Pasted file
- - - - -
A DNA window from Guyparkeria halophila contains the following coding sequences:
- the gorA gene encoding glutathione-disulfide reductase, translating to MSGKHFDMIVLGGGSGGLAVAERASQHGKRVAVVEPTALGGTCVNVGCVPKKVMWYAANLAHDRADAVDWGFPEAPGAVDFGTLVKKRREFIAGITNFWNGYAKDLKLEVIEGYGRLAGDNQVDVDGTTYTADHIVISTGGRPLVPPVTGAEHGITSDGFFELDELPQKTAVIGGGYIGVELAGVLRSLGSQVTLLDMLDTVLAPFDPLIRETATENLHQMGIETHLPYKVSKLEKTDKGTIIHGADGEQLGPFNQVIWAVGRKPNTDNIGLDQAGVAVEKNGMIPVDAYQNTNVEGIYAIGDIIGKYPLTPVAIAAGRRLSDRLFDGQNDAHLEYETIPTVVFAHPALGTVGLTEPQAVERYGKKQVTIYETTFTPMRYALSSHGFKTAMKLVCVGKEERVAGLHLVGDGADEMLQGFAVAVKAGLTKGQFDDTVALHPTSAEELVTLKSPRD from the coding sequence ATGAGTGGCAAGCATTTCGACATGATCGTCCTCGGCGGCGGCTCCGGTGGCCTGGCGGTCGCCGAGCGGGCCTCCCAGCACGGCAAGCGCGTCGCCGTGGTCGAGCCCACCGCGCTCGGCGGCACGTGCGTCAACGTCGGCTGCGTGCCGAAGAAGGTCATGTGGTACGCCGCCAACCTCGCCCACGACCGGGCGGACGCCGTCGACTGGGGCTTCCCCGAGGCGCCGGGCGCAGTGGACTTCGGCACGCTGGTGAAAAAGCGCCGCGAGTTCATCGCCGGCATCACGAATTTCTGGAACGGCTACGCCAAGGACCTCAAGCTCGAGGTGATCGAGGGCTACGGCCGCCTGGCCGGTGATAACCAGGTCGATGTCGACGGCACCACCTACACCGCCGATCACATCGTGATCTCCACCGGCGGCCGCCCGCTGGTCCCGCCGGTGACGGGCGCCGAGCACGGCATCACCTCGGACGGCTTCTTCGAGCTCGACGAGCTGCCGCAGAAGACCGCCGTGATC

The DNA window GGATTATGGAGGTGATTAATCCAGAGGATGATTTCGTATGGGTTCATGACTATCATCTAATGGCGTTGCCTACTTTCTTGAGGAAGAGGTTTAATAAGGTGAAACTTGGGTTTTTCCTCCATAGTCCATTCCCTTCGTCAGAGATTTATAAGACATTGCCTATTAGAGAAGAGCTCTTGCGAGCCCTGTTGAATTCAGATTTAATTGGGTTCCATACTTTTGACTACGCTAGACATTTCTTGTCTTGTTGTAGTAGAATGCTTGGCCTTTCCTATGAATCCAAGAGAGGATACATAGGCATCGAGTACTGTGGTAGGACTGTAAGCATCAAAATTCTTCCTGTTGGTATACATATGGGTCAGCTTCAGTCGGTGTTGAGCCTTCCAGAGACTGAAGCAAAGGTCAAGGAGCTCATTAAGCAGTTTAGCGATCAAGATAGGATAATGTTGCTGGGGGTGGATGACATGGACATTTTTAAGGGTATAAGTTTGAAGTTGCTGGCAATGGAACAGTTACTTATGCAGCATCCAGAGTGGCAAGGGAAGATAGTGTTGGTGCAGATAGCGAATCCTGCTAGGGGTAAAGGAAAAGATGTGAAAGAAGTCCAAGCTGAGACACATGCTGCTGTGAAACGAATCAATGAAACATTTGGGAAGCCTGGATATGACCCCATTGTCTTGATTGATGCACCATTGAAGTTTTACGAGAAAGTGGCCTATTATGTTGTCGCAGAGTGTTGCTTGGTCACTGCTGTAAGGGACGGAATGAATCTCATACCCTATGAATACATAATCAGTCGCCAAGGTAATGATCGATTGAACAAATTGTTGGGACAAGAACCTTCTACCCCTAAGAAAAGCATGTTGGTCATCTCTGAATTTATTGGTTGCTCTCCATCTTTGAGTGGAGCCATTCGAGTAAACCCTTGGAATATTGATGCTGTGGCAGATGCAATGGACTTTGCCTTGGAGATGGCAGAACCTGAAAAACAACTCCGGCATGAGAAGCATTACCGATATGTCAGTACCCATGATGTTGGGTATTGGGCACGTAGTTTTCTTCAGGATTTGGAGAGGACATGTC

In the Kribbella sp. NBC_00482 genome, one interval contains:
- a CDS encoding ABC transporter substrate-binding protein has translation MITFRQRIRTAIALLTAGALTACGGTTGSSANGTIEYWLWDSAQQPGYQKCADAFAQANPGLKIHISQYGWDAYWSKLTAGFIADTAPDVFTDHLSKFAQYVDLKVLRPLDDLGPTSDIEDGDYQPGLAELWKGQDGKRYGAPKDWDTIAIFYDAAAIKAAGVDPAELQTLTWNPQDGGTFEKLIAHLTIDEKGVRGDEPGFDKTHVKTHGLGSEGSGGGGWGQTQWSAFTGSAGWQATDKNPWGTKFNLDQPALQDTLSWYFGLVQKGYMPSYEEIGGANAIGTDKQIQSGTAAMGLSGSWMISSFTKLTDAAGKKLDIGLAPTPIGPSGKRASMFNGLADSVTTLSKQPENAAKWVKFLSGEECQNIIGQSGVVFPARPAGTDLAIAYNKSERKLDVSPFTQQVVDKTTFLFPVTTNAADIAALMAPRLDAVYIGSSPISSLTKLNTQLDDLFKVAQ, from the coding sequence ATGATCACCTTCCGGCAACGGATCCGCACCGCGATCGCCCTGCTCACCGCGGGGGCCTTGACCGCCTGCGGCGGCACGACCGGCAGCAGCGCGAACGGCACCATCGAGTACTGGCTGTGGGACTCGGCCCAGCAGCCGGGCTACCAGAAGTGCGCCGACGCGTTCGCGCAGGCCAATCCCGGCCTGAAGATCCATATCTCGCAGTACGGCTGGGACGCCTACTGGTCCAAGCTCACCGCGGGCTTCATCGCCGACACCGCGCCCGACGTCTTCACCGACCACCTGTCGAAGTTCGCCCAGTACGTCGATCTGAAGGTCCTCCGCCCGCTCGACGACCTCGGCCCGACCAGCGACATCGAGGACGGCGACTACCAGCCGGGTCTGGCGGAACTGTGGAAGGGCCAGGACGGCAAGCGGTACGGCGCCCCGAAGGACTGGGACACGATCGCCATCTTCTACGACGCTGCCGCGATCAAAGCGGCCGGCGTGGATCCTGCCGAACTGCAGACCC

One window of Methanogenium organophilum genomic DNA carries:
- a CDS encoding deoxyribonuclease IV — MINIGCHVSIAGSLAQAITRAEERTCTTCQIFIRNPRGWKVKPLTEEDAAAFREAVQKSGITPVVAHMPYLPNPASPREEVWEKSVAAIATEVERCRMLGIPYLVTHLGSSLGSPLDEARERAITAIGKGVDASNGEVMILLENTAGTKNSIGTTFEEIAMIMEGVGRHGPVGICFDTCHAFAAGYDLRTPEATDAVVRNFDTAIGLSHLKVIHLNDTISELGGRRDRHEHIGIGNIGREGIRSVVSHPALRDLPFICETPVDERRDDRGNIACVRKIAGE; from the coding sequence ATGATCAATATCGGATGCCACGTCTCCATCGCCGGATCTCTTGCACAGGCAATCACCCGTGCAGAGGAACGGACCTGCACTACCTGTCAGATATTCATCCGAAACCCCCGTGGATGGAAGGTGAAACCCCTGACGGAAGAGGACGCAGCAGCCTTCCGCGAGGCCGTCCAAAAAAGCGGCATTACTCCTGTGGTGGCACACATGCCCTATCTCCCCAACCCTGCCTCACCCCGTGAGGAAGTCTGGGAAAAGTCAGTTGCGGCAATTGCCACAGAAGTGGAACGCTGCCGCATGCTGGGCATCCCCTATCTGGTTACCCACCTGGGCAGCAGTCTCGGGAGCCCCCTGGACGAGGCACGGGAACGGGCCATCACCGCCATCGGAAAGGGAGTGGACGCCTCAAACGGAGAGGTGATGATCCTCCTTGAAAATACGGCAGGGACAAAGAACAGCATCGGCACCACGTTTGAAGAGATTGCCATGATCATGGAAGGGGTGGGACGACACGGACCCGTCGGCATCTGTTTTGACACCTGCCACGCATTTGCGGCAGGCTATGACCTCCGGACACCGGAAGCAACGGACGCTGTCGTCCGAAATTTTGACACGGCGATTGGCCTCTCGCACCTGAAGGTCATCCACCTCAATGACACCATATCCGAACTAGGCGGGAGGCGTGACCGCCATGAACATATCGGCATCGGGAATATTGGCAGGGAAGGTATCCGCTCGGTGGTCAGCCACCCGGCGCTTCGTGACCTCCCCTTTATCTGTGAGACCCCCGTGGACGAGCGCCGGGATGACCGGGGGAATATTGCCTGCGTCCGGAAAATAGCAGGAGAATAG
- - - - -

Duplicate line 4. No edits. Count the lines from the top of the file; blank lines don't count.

In the Kribbella sp. NBC_00482 genome, one interval contains: